Boyd not ready for MGM’s bag!

Dec 24, 2002 6:25 AM

   BOYD NOT YET IN SANTA’S BAG:  “Don’t expect Santa Claus to place Boyd Gaming under MGM MIRAGE’S Christmas tree,” said an East Coast rosebud. “At least not in 2002,” she added.

   Recent whispers had suggested that the casino giant might be looking longingly at its smaller partner. Especially as the time grows shorter for the opening next summer of their joint project, The Borgata in the Renaissance section of Atlantic City.

   “Nobody can foretell the future,” said our rosebud, “but you can bet that The Borgata is a signature venture for Bill Boyd, whose father, Sam, was one of the pioneers in the development of gaming in Las Vegas.

   “You can count on him being there with his partner Terry Lanni (chairman and CEO of MGM MIRAGE) next summer to cut the ribbon on The Borgata,” she opined.

 

SLOTS TELL PLAYERS, NO MORE! In Nova Scotia, players don’t have to wait for intruding relatives to tell them they’re gambling too much. They now get the message from the machines themselves!

   Recently, all 3200 government-owned video lottery terminals scattered in 550 bars and restaurants have been refitted with games that have a software feature that advises players when they’ve played too much.

   Here’s what happens: Pop-up screens that halt play for up to a minute advise players how long they’ve been at it after 60, 90 and 120 minutes. After 150 minutes, the machine shuts down and automatically cashes them out!

   Talk about your rude awakenings! What if you’re winning!

   “We kind of took a risk and we took a few knocks for it,” said Julia Watt, a spokescreature for the Nova Scotia Gaming Corp. “We want to assist players in playing responsibly.”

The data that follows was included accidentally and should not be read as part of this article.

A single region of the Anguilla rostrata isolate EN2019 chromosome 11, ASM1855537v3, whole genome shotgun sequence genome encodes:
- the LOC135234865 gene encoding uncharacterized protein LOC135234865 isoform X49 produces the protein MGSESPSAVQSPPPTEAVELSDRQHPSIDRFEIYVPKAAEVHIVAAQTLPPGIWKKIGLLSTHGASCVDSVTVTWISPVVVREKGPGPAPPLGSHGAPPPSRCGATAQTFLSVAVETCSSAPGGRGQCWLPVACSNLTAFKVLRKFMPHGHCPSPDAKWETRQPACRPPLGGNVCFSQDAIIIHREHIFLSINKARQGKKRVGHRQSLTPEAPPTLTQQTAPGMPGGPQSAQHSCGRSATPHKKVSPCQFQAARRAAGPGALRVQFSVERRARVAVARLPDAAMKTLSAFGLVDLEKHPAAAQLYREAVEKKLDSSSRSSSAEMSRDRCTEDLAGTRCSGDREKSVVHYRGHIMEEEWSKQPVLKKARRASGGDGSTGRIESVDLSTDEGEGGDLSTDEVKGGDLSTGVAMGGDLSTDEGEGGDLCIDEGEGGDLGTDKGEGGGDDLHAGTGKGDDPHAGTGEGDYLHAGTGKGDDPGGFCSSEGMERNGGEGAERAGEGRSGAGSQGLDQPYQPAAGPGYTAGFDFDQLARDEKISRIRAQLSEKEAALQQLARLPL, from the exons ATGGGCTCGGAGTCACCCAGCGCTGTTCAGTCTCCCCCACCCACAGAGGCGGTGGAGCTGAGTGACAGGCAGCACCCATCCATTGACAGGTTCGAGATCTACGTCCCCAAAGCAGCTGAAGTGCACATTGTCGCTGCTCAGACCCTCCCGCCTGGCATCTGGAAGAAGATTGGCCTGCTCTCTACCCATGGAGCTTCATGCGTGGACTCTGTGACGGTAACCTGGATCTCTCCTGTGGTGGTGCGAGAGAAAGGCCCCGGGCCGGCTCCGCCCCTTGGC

That’s fine, but what else is next? Will they slap your wrist if you try to eat one too many donuts?

   Actually, Watt said more changes could be on the way, including a timed warning that alerts players every 30 minutes that they’re gambling!

   There’s no end to how people will insist in trying to help you, even if you don’t seek or want their help!

 

   NO GOLD AT THE ROCK FOR HARRAH’S: Through most of the late 1990’s, New Englanders felt that if any state was going to approve race track slots it would be New Hampshire. After all, the Granite State and its principal racetrack, Rockingham Park, were noted through the years as being both innovative and aggressive.

   So, it was not surprising that the operators of Showboat, Inc., loaned Rockingham Ventures Inc. $8 million at 9% interest with the provision that if the track received slot approval Showboat would be entitled to half the revenues.

   Showboat, of course, was acquired by Harrah’s Entertainment Inc. and part of the acquisition was the Rockingham debt and concession.

   But that relationship ended last September, according to Rock G.M. Eddie Callahan.

   Now, if the Rock gets slots, potential partners can line up at Callahan’s office door.

 

   TOO MANY FINGERS IN THE PIE:  Now that the three scam artists have pleaded guilty to manipulating the Breeders’ Cup Ultra Pick Six, you would think that the powers that be would be prepared to spread the $3 million plus winner’s pool among the bettors whose tickets showed five winners.

   Not so!

   The National Thoroughbred Racing Association and the Breeders’ Cup, the two organizations responsible for staging the races conducted at Arlington Park, want the money to be paid out but they can’t do it without the approval of the Illinois Racing Board.

   And, the Illinois Racing Board would like to pay out the money also but they can’t because the money was ordered held by the U.S. District Court in New York.

   Although the three culprits undeniably are responsible legal experts say the court won’t release the funds until their convictions are completed which won’t happen until they are sentenced next March.

   Once again, bureaucracy wins out.

 

   CONGRATS TO LORENZO FERTITTA: Well-wishes are in order for Lorenzo Fertitta, president of Station Casinos, who takes over the helm of the Nevada Resort Association next year.

   The NRA is the powerful arm of the casino industry, and the main lobbying group for the Nevada resort industry. Lorenzo succeeds former Park Place Entertainment chief executive Thomas Gallagher.

   Fertitta, who served as vice-chair, was selected to a two-year term during which he will direct policy development and lobbying, and will work with association president Bill Bible in managing the daily activities of the NRA.